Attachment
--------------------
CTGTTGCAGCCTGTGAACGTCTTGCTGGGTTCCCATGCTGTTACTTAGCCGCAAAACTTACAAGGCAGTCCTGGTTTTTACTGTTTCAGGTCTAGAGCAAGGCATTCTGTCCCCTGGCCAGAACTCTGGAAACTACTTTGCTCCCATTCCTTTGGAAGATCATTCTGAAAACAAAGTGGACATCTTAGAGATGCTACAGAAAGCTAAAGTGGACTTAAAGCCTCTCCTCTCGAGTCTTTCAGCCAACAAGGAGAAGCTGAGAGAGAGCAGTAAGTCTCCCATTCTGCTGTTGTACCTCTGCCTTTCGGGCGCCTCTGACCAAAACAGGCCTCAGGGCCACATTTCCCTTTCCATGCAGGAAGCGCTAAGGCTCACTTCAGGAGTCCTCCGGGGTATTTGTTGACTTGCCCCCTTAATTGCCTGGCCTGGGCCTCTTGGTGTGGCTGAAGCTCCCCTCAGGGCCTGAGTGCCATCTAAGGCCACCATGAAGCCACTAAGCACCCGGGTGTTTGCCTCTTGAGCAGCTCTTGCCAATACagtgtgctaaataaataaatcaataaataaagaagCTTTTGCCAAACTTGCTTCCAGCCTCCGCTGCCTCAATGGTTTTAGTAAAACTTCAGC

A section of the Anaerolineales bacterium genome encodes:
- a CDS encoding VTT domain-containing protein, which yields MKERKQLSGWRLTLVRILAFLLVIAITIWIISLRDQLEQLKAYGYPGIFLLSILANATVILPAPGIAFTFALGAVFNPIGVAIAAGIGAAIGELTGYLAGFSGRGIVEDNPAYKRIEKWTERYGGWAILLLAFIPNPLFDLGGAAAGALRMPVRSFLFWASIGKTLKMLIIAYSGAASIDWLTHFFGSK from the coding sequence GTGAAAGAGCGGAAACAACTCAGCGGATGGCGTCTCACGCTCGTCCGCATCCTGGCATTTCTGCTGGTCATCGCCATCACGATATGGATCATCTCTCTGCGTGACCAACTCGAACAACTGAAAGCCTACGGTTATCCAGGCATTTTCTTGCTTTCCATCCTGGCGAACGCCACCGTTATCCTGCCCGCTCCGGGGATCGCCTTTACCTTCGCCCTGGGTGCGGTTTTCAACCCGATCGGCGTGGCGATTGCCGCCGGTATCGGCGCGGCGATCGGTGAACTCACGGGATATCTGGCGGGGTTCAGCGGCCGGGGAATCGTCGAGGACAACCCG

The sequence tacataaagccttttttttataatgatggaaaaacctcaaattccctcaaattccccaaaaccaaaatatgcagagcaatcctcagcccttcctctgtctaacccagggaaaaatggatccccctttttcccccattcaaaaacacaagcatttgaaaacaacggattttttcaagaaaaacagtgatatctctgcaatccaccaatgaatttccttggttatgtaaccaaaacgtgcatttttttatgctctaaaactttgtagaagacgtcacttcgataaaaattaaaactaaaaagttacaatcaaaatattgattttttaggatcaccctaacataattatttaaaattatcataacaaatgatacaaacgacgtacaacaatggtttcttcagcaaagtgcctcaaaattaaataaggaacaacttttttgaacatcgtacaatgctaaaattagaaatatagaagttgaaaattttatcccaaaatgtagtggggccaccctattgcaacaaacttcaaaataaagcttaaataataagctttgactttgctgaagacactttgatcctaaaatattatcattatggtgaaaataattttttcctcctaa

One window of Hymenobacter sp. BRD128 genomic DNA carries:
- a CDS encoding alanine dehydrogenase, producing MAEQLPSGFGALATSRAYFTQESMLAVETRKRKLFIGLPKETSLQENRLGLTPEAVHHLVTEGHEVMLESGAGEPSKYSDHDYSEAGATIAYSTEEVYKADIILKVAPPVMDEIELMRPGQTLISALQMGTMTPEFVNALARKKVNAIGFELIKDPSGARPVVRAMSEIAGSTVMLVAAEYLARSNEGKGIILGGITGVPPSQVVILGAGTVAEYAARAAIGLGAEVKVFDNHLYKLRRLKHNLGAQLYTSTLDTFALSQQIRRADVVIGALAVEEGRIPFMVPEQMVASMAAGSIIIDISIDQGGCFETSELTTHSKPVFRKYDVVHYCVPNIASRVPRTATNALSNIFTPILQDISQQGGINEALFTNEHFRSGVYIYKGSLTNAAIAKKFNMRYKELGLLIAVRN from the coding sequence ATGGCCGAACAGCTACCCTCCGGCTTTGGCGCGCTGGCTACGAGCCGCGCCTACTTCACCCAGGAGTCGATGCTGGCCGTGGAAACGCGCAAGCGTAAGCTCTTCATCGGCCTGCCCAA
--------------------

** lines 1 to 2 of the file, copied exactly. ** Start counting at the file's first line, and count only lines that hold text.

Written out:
CTGTTGCAGCCTGTGAACGTCTTGCTGGGTTCCCATGCTGTTACTTAGCCGCAAAACTTACAAGGCAGTCCTGGTTTTTACTGTTTCAGGTCTAGAGCAAGGCATTCTGTCCCCTGGCCAGAACTCTGGAAACTACTTTGCTCCCATTCCTTTGGAAGATCATTCTGAAAACAAAGTGGACATCTTAGAGATGCTACAGAAAGCTAAAGTGGACTTAAAGCCTCTCCTCTCGAGTCTTTCAGCCAACAAGGAGAAGCTGAGAGAGAGCAGTAAGTCTCCCATTCTGCTGTTGTACCTCTGCCTTTCGGGCGCCTCTGACCAAAACAGGCCTCAGGGCCACATTTCCCTTTCCATGCAGGAAGCGCTAAGGCTCACTTCAGGAGTCCTCCGGGGTATTTGTTGACTTGCCCCCTTAATTGCCTGGCCTGGGCCTCTTGGTGTGGCTGAAGCTCCCCTCAGGGCCTGAGTGCCATCTAAGGCCACCATGAAGCCACTAAGCACCCGGGTGTTTGCCTCTTGAGCAGCTCTTGCCAATACagtgtgctaaataaataaatcaataaataaagaagCTTTTGCCAAACTTGCTTCCAGCCTCCGCTGCCTCAATGGTTTTAGTAAAACTTCAGC

A section of the Anaerolineales bacterium genome encodes: